The persecution felt by ethnic Somalis and other Muslim communities has only increased in recent years, with police allegedly engaging in extrajudicial use of force and even killings of terror suspects; the police deny these claims.

“Since the passing of the new anti-terror bill, we have seen a huge spike in extrajudicial killings. And terrorism has become an easy label,” said Horn of Africa analyst Abdullahi Halakhe. “Such efforts only succeed in alienating the local population, who usually have critical human intelligence. They are turning the Islamic radicalization of young people into a matter of national security, making those young people their enemies, thus making it worse.”

The ISS report calls for “introspection on the part of the police officer stopping and searching a person because he looks Somali”.

Reaching the young

Tom Mboya, who established the Inuka Kenya Trust in response to the role young people played in perpetrating the post-election violence of 2007-2008, says now is an opportunity to engage the youth. “They’re what should be the engine of this country,” he told IRIN.

“Devolution is positive,” he says, referring to the process of decentralizing power from Nairobi, which was set in motion by Kenya’s new constitution. Mboya believes this process will create opportunities for young people. But, he says, “in parts of the country more prone to violent extremism, there needs to be policy in place. The leadership will have to be more alive to that problem”.

A focus on young people formed a key part of new President Uhuru Kenyatta’s election campaign – his government will now have to work out an acceptable and effective approach in tackling the issue of violent extremism.

Mars Group’s Mati says using moderate imams to neutralize potentially radical youths does not work because young people no longer regard them as credible. “It’s a generation gap – control over youths has somehow become difficult. In the old days, what an imam said went. The radical preachers are young,” he said.

Hadley Muchela, programmes manager for Kenyan rights group Independent Medico-legal Unit, says targeting violent extremism will require sensitivity because, thanks to the way the issue has been handled in the past, it is often seen as an indictment against all of Islam. “You find very few Kenyans willing to go into it,” he said.

Abdikadir Sheikh, who works with the Sustainable Support and Advocacy Programme, a local NGO, said the group has set up a pilot project to dissuade youth in the northeastern towns of Dadaab and Garissa from joining extremist groups.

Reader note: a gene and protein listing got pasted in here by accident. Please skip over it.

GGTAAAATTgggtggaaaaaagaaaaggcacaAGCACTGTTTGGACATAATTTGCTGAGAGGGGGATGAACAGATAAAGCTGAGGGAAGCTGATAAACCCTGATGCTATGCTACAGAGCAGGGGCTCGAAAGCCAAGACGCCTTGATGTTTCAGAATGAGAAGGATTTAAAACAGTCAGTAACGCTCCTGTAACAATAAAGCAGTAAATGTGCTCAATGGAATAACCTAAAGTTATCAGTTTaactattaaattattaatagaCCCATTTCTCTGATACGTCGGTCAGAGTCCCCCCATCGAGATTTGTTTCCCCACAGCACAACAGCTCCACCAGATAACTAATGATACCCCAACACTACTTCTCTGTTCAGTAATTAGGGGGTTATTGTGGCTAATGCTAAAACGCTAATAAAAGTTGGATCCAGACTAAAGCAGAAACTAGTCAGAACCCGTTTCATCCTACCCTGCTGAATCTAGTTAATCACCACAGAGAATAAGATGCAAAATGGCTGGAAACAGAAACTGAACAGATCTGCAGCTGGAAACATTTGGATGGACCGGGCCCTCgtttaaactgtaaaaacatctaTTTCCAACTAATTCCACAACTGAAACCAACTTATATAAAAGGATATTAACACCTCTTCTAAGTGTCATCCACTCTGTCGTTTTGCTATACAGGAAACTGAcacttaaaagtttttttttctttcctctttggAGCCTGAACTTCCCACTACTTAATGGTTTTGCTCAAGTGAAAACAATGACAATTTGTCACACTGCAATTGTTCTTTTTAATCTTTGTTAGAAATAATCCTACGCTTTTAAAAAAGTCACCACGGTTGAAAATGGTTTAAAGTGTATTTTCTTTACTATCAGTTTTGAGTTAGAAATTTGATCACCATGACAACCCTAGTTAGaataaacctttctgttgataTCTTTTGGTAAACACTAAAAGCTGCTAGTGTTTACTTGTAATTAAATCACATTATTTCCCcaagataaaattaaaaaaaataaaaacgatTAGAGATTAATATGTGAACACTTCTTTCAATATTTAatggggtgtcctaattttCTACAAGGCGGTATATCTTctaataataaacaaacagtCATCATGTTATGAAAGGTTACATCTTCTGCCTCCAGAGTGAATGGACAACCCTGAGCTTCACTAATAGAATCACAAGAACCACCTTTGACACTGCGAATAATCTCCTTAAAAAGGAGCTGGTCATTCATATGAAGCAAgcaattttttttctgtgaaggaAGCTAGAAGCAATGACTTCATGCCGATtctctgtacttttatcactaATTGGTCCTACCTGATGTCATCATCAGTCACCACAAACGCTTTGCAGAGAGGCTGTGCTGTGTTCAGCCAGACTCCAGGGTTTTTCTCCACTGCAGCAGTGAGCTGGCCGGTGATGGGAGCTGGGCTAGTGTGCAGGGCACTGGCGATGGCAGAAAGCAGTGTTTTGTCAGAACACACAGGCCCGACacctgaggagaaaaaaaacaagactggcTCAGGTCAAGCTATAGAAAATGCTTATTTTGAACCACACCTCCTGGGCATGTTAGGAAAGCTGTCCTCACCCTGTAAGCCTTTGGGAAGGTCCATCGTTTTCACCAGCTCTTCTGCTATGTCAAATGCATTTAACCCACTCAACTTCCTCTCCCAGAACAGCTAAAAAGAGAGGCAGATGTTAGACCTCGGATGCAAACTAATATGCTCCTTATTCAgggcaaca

“We are very careful or [we could] lose our lives; you can’t confront radicalization directly – you need different approaches,” he told IRIN. “We have established a strong team of more than 600 youths… some have so far joined colleges. We plan to work with the county governments.”
The ISS report warns that “there is no quick fix for the level of radicalization seen in Kenya”.

“The biggest threat to stability in Kenya will be if extremists succeed in dividing Kenya between Muslim and non-Muslim,” the report said.

jh/na/kr/rz source http://www.irinnews.org

 

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Food security: Cassava flour is consumed by millions in Africa

Posted by African Press International on May 9, 2013

“Super-fly” threatens “Rambo” cassava, food security

Cassava flour is consumed by millions in Africa

JOHANNESBURG,  – A tiny, rapidly breeding cyanide-munching insect, dubbed a “super-fly” by scientists, is threatening the food security of millions of Africans.

The Bemisia tabaci – one of several whitefly species – carries lethal viruses that cause cassava brown streak disease (CBSD) and cassava mosaic disease (CMD), which have decimated the hardy cassava plant.

Cassava, a tropical root crop, is the third most important source of calories in the tropics, after rice and maize. According to the UN’s Food and Agriculture Organization (FAO), it is the staple food for nearly a billion people in 105 countries, where it comprises as much as a third of daily calories consumed. The cheapest known source of starch, cassava is grown by poor farmers – many of them women – often on marginal land; for these people, the crop is vital for both food security and income generation.

The threat to cassava is particularly alarming as the plant is often called the “Rambo” root for its ability to withstand high temperatures and drought. With climate change expected to take a major toll on maize in the coming decades, many hope cassava will offer an alternative route to food security in Africa. Cassava may also prove to be an important source of biofuel.